Toronto pop-rock band Jane’s Party released their latest album Casual Island in mid-February and are celebrating with a CD release show April 6 at Toronto’s Horseshoe Tavern. It’s also a record both members Jeff Giles and Tom Ionescu say they did differently than 2017’s Tunnel Visions.
“We knew that we wanted to make something that was a little more mature, a little more of a stab at kind of a polished sound,” Giles says. “We started off by working with this guy named Derek Hoffman who produced most of the record. We really wanted to try going in a different direction with it. And working with someone who really had a vision for the sheen and the sound that was going to surround it.”
“This was the only one where we didn’t book off two or three weeks and go and just record non-stop for that amount of time and then walk away and dust our hands off,” Ionescu adds. “More stop and go which I personally like. It gives you a chance to add things. If you’re home and it’s about midnight you can boot up your computer and add whatever that thing is. You’re not restricted by this camp experience.”
Casual Island features a handful of different collaborators working with the quartet but comes off surprisingly uniform in terms of quality and style. Both Giles and Ionescu say the ambitious tune “Straight From The Heart” took a lot of sweat and probably tears to nail down.
“I think that one had been floating around in a Dropbox folder,” Ionescu says. “Sometimes something just remains in extreme demo mode for a long time then it takes another one or two people in the band to listen to that and go, ‘There might be an actual song here.’ It was a long burn for that one, maybe two years of constant periodic work.”
“We had this vocal sample that we were really debating whether it was going to make this thing,” Giles says. “It’s a French poetry sample and it essentially played the role of the bridge of the song. In the end, it made the cut and it stayed.”
Perhaps the surprise on the album is a very strong cover of the ‘80s classic “Drive” by The Cars. The recording came from essentially a happy accident coming back in the van from a show outside Toronto.
“It was sort of like a summer evening, a cool evening and it was foggy and misty out,” Giles says. “(Bassist) Devon (Richardson) was in the front with the iPod and I said, ‘I think we really need some music to set the mood here. Can you put on that Drive soundtrack?’ I don’t know if you saw the move Drive but it’s got a dark, interesting driving groovy kind of feel. And Devin put on ‘Drive’ the song by The Cars. We were like, ‘Oh my god this song is amazing!’ So we immediately decided that we got to record this.”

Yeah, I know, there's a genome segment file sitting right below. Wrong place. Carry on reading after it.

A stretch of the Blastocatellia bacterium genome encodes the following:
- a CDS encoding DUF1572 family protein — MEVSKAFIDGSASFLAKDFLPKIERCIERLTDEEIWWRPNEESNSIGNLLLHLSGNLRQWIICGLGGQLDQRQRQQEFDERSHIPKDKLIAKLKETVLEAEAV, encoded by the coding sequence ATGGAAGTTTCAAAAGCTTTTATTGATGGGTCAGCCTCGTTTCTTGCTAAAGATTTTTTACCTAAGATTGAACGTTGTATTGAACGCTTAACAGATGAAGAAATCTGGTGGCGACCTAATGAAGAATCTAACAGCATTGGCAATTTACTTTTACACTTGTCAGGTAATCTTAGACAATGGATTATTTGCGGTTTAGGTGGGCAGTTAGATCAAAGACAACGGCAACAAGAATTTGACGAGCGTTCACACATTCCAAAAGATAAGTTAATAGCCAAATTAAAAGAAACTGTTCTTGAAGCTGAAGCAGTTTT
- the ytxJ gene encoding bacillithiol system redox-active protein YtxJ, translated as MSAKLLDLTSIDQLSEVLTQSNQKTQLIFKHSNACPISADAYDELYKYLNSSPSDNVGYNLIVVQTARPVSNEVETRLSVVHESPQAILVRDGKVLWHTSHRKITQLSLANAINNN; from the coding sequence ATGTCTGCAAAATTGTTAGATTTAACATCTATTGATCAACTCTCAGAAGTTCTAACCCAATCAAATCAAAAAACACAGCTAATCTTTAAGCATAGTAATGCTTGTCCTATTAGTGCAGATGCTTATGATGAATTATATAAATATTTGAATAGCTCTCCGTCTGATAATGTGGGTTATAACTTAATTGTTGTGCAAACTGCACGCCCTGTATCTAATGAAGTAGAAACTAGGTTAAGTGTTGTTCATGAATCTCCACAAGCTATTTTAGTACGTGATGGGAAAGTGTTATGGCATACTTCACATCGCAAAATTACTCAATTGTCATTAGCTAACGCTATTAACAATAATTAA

This year has been very busy already for the group after opening a hectic three-week trek in Europe for British singer Tom Odell. Both Giles and Ionescu say another European trek is in the cards for later this year alongside North American dates and possibly some summer festival slots.
Jane’s Party also took a page from Sloan’s notebook when it comes to personal and financial harmony in the group: splitting everything equally. It’s a recipe for success and longevity Giles thinks works well.
“We’re always just rooting for the best thing to come out, the thing that’s going to allow us to keep going,” he says. “There’s no personal bias involved. Also, I think having multiple singers and songwriters, there’s not so much pressure on one person or there’s not that much of a workload that grinds you down. And you don’t feel so precious about the songs you put forward because you know there are two or three other guys that will have great material.”
In the meantime, Jane’s Party will be releasing material throughout this current album jaunt as Giles knows immediacy is crucial in today’s music business.
“We want to keep the music and the content coming out,” he says. “In this day and age it’s so easy just a blip on the radar, so we want to keep that content flowing out. Along with touring, we’ll definitely continue to release stuff. We’re already talking about recording the next batch of tunes, the ones that didn’t make the cut. We’ve already got eight to 10 tunes and we’re probably going to record them and have them trickle out over the fall and winter.”